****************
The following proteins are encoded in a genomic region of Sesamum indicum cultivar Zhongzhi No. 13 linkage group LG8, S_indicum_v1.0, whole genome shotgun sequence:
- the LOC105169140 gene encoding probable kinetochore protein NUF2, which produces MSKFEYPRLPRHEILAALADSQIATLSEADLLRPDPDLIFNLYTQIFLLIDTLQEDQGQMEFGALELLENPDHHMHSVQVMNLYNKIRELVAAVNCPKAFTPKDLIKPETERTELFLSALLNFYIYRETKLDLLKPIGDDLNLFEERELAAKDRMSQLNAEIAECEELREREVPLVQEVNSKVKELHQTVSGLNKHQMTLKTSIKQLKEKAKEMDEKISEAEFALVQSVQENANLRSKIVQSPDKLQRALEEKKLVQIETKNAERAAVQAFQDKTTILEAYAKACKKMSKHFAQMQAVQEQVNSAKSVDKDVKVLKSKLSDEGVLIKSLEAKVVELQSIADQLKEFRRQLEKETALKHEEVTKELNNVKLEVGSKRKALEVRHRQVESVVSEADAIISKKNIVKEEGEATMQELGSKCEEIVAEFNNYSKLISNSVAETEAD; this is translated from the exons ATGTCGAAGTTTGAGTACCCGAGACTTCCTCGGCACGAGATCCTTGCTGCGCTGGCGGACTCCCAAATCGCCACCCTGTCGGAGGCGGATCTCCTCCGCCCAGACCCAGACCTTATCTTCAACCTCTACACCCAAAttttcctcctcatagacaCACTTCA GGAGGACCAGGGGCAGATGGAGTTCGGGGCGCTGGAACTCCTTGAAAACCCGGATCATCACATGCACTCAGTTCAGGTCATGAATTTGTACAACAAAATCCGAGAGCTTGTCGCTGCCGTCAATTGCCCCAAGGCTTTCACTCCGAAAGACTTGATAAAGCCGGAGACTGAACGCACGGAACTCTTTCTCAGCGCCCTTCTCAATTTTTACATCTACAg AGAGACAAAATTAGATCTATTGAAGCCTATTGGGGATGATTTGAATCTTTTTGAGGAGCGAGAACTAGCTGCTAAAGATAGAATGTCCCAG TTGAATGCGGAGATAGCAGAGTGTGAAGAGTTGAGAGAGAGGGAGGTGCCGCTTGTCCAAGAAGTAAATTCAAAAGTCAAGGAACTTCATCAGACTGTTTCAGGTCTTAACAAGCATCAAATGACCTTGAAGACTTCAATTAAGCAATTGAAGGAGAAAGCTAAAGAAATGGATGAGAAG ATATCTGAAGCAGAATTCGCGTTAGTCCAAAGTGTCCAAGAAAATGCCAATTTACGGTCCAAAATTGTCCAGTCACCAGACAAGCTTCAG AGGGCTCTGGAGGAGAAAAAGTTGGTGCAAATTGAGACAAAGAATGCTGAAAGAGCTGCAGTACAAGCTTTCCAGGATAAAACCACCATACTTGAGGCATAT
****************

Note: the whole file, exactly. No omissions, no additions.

The following proteins are encoded in a genomic region of Sesamum indicum cultivar Zhongzhi No. 13 linkage group LG8, S_indicum_v1.0, whole genome shotgun sequence:
- the LOC105169140 gene encoding probable kinetochore protein NUF2, which produces MSKFEYPRLPRHEILAALADSQIATLSEADLLRPDPDLIFNLYTQIFLLIDTLQEDQGQMEFGALELLENPDHHMHSVQVMNLYNKIRELVAAVNCPKAFTPKDLIKPETERTELFLSALLNFYIYRETKLDLLKPIGDDLNLFEERELAAKDRMSQLNAEIAECEELREREVPLVQEVNSKVKELHQTVSGLNKHQMTLKTSIKQLKEKAKEMDEKISEAEFALVQSVQENANLRSKIVQSPDKLQRALEEKKLVQIETKNAERAAVQAFQDKTTILEAYAKACKKMSKHFAQMQAVQEQVNSAKSVDKDVKVLKSKLSDEGVLIKSLEAKVVELQSIADQLKEFRRQLEKETALKHEEVTKELNNVKLEVGSKRKALEVRHRQVESVVSEADAIISKKNIVKEEGEATMQELGSKCEEIVAEFNNYSKLISNSVAETEAD; this is translated from the exons ATGTCGAAGTTTGAGTACCCGAGACTTCCTCGGCACGAGATCCTTGCTGCGCTGGCGGACTCCCAAATCGCCACCCTGTCGGAGGCGGATCTCCTCCGCCCAGACCCAGACCTTATCTTCAACCTCTACACCCAAAttttcctcctcatagacaCACTTCA GGAGGACCAGGGGCAGATGGAGTTCGGGGCGCTGGAACTCCTTGAAAACCCGGATCATCACATGCACTCAGTTCAGGTCATGAATTTGTACAACAAAATCCGAGAGCTTGTCGCTGCCGTCAATTGCCCCAAGGCTTTCACTCCGAAAGACTTGATAAAGCCGGAGACTGAACGCACGGAACTCTTTCTCAGCGCCCTTCTCAATTTTTACATCTACAg AGAGACAAAATTAGATCTATTGAAGCCTATTGGGGATGATTTGAATCTTTTTGAGGAGCGAGAACTAGCTGCTAAAGATAGAATGTCCCAG TTGAATGCGGAGATAGCAGAGTGTGAAGAGTTGAGAGAGAGGGAGGTGCCGCTTGTCCAAGAAGTAAATTCAAAAGTCAAGGAACTTCATCAGACTGTTTCAGGTCTTAACAAGCATCAAATGACCTTGAAGACTTCAATTAAGCAATTGAAGGAGAAAGCTAAAGAAATGGATGAGAAG ATATCTGAAGCAGAATTCGCGTTAGTCCAAAGTGTCCAAGAAAATGCCAATTTACGGTCCAAAATTGTCCAGTCACCAGACAAGCTTCAG AGGGCTCTGGAGGAGAAAAAGTTGGTGCAAATTGAGACAAAGAATGCTGAAAGAGCTGCAGTACAAGCTTTCCAGGATAAAACCACCATACTTGAGGCATAT